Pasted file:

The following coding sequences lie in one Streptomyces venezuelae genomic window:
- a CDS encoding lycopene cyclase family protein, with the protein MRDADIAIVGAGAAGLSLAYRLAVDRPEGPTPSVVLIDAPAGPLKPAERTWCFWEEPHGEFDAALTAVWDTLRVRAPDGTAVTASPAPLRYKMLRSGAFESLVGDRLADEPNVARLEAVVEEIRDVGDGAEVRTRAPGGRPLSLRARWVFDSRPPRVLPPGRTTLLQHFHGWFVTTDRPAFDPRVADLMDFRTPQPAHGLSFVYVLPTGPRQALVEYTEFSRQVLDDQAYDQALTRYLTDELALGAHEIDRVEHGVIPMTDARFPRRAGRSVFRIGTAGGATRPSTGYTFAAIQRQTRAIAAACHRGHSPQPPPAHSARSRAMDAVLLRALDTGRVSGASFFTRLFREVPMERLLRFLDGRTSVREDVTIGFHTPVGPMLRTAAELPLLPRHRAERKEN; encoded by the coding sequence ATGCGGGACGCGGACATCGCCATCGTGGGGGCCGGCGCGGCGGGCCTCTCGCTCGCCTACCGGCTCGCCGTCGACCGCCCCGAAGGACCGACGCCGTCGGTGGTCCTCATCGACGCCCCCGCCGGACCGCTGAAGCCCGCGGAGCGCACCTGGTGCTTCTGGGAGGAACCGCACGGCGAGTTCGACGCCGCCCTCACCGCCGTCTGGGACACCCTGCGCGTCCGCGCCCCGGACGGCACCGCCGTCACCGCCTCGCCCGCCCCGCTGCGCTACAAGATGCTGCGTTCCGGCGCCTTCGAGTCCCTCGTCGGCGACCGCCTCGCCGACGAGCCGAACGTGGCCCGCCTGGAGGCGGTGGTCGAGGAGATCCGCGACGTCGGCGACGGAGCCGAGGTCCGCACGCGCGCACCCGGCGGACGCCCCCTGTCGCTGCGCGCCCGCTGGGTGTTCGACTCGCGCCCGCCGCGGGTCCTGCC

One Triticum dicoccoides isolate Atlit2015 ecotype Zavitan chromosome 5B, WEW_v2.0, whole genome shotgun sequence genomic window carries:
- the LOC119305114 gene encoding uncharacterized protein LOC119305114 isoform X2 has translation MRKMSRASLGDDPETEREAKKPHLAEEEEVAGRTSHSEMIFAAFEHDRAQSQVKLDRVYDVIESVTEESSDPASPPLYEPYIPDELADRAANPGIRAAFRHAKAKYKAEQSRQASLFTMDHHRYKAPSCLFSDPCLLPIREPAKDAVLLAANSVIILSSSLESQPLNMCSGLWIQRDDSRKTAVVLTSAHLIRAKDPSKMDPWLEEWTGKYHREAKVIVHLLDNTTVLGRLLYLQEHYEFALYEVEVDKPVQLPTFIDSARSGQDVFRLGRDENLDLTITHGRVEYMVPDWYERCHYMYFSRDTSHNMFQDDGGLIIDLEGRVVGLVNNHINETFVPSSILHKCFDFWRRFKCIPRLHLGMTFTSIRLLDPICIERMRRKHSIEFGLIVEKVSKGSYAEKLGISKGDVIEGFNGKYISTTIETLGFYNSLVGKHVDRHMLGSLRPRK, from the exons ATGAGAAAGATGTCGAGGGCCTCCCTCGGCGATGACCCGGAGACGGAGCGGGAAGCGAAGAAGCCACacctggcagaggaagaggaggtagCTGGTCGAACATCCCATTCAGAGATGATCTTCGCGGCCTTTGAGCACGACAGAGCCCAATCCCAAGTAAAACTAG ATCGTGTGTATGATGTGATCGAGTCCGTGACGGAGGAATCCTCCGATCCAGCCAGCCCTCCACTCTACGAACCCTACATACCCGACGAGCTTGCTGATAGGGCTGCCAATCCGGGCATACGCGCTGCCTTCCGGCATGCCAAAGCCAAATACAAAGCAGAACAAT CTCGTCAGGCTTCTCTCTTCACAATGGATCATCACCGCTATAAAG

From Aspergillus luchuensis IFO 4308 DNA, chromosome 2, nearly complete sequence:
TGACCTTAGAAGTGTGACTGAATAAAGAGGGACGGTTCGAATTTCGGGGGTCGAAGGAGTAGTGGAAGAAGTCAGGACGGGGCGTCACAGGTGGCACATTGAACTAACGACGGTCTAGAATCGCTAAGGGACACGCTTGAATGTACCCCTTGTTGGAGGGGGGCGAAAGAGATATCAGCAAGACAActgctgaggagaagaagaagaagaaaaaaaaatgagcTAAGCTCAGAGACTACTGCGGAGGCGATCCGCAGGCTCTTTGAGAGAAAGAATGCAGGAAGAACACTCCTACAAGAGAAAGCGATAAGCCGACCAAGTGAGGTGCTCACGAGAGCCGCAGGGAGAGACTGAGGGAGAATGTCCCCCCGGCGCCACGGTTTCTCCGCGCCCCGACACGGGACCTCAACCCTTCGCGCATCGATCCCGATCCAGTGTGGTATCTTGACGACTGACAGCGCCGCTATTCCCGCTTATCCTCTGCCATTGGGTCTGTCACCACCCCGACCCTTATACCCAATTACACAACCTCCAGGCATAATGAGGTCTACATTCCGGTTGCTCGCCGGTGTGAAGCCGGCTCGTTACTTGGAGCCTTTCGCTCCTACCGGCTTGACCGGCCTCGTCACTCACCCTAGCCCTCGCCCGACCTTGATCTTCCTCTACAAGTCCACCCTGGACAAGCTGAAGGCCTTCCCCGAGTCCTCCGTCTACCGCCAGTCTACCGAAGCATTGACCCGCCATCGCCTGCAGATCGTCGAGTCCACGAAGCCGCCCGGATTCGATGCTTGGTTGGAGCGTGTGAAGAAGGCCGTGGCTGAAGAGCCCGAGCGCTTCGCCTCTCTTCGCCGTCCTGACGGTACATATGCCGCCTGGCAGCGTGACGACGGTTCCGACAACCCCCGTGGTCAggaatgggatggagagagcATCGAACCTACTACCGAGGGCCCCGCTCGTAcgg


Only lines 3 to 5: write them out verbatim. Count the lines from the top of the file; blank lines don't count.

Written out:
One Triticum dicoccoides isolate Atlit2015 ecotype Zavitan chromosome 5B, WEW_v2.0, whole genome shotgun sequence genomic window carries:
- the LOC119305114 gene encoding uncharacterized protein LOC119305114 isoform X2 has translation MRKMSRASLGDDPETEREAKKPHLAEEEEVAGRTSHSEMIFAAFEHDRAQSQVKLDRVYDVIESVTEESSDPASPPLYEPYIPDELADRAANPGIRAAFRHAKAKYKAEQSRQASLFTMDHHRYKAPSCLFSDPCLLPIREPAKDAVLLAANSVIILSSSLESQPLNMCSGLWIQRDDSRKTAVVLTSAHLIRAKDPSKMDPWLEEWTGKYHREAKVIVHLLDNTTVLGRLLYLQEHYEFALYEVEVDKPVQLPTFIDSARSGQDVFRLGRDENLDLTITHGRVEYMVPDWYERCHYMYFSRDTSHNMFQDDGGLIIDLEGRVVGLVNNHINETFVPSSILHKCFDFWRRFKCIPRLHLGMTFTSIRLLDPICIERMRRKHSIEFGLIVEKVSKGSYAEKLGISKGDVIEGFNGKYISTTIETLGFYNSLVGKHVDRHMLGSLRPRK, from the exons ATGAGAAAGATGTCGAGGGCCTCCCTCGGCGATGACCCGGAGACGGAGCGGGAAGCGAAGAAGCCACacctggcagaggaagaggaggtagCTGGTCGAACATCCCATTCAGAGATGATCTTCGCGGCCTTTGAGCACGACAGAGCCCAATCCCAAGTAAAACTAG ATCGTGTGTATGATGTGATCGAGTCCGTGACGGAGGAATCCTCCGATCCAGCCAGCCCTCCACTCTACGAACCCTACATACCCGACGAGCTTGCTGATAGGGCTGCCAATCCGGGCATACGCGCTGCCTTCCGGCATGCCAAAGCCAAATACAAAGCAGAACAAT CTCGTCAGGCTTCTCTCTTCACAATGGATCATCACCGCTATAAAG

From Aspergillus luchuensis IFO 4308 DNA, chromosome 2, nearly complete sequence: